[11] Wilco, ‘I Might’


“English?” This countdown is becoming less about the music, more about the provenance. And Junior’s got it horribly wrong this time because Wilco are completely, unshakeably American – even if they would like to salute the ashes of American flags. She’s also wrong in her verdict: “It’s cool.” Wilco aren’t cool. Although, confusingly, it is quite cool to say you hate them, which suggests they actually are cool but cool people don’t want to admit it. Or they’re yesterday’s cool thing so can’t be cool now. We’ll continue this conversation over at Pitchfork.

This, for Wilco at least, is straightahead pop. As it pumps the organ and hammers the beats it reveals a Northern Soulness that’s quite delightful. I’ve liked Wilco for – ooh – lots of years, but they don’t often make singles. You know, singles as opposed to singles. This is a single. And it features the best “hooooo” of the year courtesy of Jeff Tweedy. Try it, end of the second bridge.

[3] Saint Etienne, ‘Nothing Can Stop Us’

Saint Etienne

This was the first self-penned Saint Etienne single, and their manifesto in a nutshell. A breezy mix of Northern Soul, French pop sounds, harmonica, skipping groove, woodwind and lovestruck optimism, it’s impossible to resist. Again, I think it was my age, but this summed up the time for me. A summer when not even the ubiquitous spectre of Bryan Adams could shroud the boundless possibilities before us. No, the fug of alcohol and cigarettes took care of that.

London’s finest are a hardy perennial, in spite of some dicey moments in the mid to late 90s when pursuit of cred threatened to swamp the tunes. Their last three albums are pop gold, fulfilling all of Foxbase Alpha’s promise with a dash of maturity. Pity that hits continue to elude them.

Still, this song’s a big favourite with mum, dad and nipper alike. Junior launched herself right out of the ring, such was her giddy joy. I think I’ve mentioned that Saint Etienne were her first gig, her heavily pregnant mum braving Koko’s swish interiors. It wouldn’t be such a bad thing if they were her pop yardstick.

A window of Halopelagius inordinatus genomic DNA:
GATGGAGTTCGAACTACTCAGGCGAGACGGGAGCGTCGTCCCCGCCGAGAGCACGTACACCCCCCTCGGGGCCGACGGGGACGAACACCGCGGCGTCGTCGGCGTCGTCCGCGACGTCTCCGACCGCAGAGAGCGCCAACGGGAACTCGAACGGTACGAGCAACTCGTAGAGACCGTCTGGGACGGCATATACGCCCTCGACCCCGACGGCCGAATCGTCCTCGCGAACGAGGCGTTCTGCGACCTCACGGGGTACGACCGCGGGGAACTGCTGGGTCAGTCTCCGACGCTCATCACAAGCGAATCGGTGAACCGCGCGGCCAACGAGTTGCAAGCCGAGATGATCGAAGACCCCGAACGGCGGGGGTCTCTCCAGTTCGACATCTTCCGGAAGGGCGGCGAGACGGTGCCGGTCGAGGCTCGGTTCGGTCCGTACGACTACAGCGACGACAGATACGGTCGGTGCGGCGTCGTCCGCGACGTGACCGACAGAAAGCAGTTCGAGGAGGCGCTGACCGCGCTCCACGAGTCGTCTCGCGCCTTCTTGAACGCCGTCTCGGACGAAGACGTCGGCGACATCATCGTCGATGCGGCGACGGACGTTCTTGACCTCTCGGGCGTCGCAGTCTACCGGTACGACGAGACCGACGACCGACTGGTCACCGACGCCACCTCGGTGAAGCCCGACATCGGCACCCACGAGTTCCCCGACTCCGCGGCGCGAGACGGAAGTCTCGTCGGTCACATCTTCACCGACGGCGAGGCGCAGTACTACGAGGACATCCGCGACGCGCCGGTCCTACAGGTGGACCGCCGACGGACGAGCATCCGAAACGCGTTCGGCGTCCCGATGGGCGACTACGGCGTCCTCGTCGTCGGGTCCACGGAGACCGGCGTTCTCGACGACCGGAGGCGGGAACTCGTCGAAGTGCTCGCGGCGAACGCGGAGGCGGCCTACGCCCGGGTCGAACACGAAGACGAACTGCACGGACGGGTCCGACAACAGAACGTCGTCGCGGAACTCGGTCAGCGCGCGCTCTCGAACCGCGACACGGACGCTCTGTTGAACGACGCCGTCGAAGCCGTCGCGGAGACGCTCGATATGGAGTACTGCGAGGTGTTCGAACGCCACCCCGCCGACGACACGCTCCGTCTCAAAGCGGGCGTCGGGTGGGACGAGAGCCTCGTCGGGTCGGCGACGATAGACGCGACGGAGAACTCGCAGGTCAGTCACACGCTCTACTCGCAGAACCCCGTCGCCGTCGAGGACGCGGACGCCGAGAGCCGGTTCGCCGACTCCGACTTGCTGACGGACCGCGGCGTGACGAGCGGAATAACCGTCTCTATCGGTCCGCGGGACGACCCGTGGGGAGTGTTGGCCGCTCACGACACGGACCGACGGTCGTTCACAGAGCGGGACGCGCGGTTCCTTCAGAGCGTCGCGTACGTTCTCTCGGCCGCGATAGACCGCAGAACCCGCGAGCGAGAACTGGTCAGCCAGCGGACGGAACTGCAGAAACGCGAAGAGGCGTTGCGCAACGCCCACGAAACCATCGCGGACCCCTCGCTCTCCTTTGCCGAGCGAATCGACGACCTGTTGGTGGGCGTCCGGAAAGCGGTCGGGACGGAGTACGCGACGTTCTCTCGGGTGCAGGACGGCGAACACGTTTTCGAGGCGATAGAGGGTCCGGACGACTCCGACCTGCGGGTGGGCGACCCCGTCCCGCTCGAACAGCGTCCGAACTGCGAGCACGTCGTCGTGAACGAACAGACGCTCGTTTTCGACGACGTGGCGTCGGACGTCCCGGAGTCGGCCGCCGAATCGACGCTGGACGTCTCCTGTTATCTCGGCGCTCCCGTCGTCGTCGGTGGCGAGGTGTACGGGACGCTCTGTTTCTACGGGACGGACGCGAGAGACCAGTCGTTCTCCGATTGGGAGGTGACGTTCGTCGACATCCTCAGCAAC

[All my vinyl rips seem to have corrupted; Top 11 mp3s to follow… later]

[11] World Of Twist, ‘Sons Of The Stage’

World Of Twist

World Of Twist were the choice of the cognoscenti during the 90/91 Association Psychedelic Dance-Pop season. A bit of 60s beat group, mixed with Northern Soul and Roxy Music and all manner of swirly things, they were just what the country needed as the Madchester scene began to pall. Of course, the country never realised this.

‘Sons Of The Stage’ was the second single, after 1990’s highly-touted ‘The Storm’. It doesn’t really date, with influences covering 30 years of pop, and still has me bouncing. Junior too. She’d have loved to have seen them live, the stage adorned with bacofoil and various shiny objects, a spinning wheel with a suitable legend daubed upon it and the lightshow a riot of kaleidoscopic colour. It looked really cheap.

As a group of lads near me regaled the singer Tony Ogden with a lusty chorus of “Ogden is a wanker”, I knew they’d made it. For a night, at least.

[All my vinyl rips seem to have corrupted; Top 11 mp3s to follow… later]